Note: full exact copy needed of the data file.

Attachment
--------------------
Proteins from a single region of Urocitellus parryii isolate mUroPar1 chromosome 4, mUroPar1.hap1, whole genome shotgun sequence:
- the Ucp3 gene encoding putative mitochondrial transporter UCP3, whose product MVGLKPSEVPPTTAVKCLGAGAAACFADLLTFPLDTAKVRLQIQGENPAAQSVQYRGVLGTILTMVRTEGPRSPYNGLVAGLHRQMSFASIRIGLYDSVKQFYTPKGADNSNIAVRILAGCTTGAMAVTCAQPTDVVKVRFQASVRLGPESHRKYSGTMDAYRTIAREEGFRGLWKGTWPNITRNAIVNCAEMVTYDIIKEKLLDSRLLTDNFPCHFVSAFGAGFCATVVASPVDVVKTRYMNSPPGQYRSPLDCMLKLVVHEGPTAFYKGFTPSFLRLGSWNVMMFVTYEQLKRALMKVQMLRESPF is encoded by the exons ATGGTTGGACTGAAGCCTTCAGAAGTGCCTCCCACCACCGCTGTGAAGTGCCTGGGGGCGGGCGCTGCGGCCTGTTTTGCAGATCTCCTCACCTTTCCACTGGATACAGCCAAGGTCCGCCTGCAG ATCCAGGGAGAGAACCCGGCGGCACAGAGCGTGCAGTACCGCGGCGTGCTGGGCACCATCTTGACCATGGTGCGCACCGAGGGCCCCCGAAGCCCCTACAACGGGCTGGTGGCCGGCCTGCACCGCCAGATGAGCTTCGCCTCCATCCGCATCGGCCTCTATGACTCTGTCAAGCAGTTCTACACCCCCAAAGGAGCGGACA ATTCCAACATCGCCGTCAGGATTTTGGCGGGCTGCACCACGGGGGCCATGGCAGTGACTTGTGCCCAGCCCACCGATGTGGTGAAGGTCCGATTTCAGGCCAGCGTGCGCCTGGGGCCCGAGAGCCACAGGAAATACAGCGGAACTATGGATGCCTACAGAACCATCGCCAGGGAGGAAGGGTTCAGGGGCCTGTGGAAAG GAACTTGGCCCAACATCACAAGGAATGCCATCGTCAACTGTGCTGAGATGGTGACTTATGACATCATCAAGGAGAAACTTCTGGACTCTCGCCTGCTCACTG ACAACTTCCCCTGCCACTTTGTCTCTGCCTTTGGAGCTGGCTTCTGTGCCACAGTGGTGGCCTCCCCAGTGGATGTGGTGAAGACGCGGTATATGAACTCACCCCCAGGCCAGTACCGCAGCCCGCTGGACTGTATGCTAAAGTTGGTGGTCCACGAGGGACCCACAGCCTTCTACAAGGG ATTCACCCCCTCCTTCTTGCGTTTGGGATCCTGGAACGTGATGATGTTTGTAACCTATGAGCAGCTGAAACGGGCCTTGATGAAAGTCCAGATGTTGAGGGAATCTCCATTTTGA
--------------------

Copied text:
Proteins from a single region of Urocitellus parryii isolate mUroPar1 chromosome 4, mUroPar1.hap1, whole genome shotgun sequence:
- the Ucp3 gene encoding putative mitochondrial transporter UCP3, whose product MVGLKPSEVPPTTAVKCLGAGAAACFADLLTFPLDTAKVRLQIQGENPAAQSVQYRGVLGTILTMVRTEGPRSPYNGLVAGLHRQMSFASIRIGLYDSVKQFYTPKGADNSNIAVRILAGCTTGAMAVTCAQPTDVVKVRFQASVRLGPESHRKYSGTMDAYRTIAREEGFRGLWKGTWPNITRNAIVNCAEMVTYDIIKEKLLDSRLLTDNFPCHFVSAFGAGFCATVVASPVDVVKTRYMNSPPGQYRSPLDCMLKLVVHEGPTAFYKGFTPSFLRLGSWNVMMFVTYEQLKRALMKVQMLRESPF is encoded by the exons ATGGTTGGACTGAAGCCTTCAGAAGTGCCTCCCACCACCGCTGTGAAGTGCCTGGGGGCGGGCGCTGCGGCCTGTTTTGCAGATCTCCTCACCTTTCCACTGGATACAGCCAAGGTCCGCCTGCAG ATCCAGGGAGAGAACCCGGCGGCACAGAGCGTGCAGTACCGCGGCGTGCTGGGCACCATCTTGACCATGGTGCGCACCGAGGGCCCCCGAAGCCCCTACAACGGGCTGGTGGCCGGCCTGCACCGCCAGATGAGCTTCGCCTCCATCCGCATCGGCCTCTATGACTCTGTCAAGCAGTTCTACACCCCCAAAGGAGCGGACA ATTCCAACATCGCCGTCAGGATTTTGGCGGGCTGCACCACGGGGGCCATGGCAGTGACTTGTGCCCAGCCCACCGATGTGGTGAAGGTCCGATTTCAGGCCAGCGTGCGCCTGGGGCCCGAGAGCCACAGGAAATACAGCGGAACTATGGATGCCTACAGAACCATCGCCAGGGAGGAAGGGTTCAGGGGCCTGTGGAAAG GAACTTGGCCCAACATCACAAGGAATGCCATCGTCAACTGTGCTGAGATGGTGACTTATGACATCATCAAGGAGAAACTTCTGGACTCTCGCCTGCTCACTG ACAACTTCCCCTGCCACTTTGTCTCTGCCTTTGGAGCTGGCTTCTGTGCCACAGTGGTGGCCTCCCCAGTGGATGTGGTGAAGACGCGGTATATGAACTCACCCCCAGGCCAGTACCGCAGCCCGCTGGACTGTATGCTAAAGTTGGTGGTCCACGAGGGACCCACAGCCTTCTACAAGGG ATTCACCCCCTCCTTCTTGCGTTTGGGATCCTGGAACGTGATGATGTTTGTAACCTATGAGCAGCTGAAACGGGCCTTGATGAAAGTCCAGATGTTGAGGGAATCTCCATTTTGA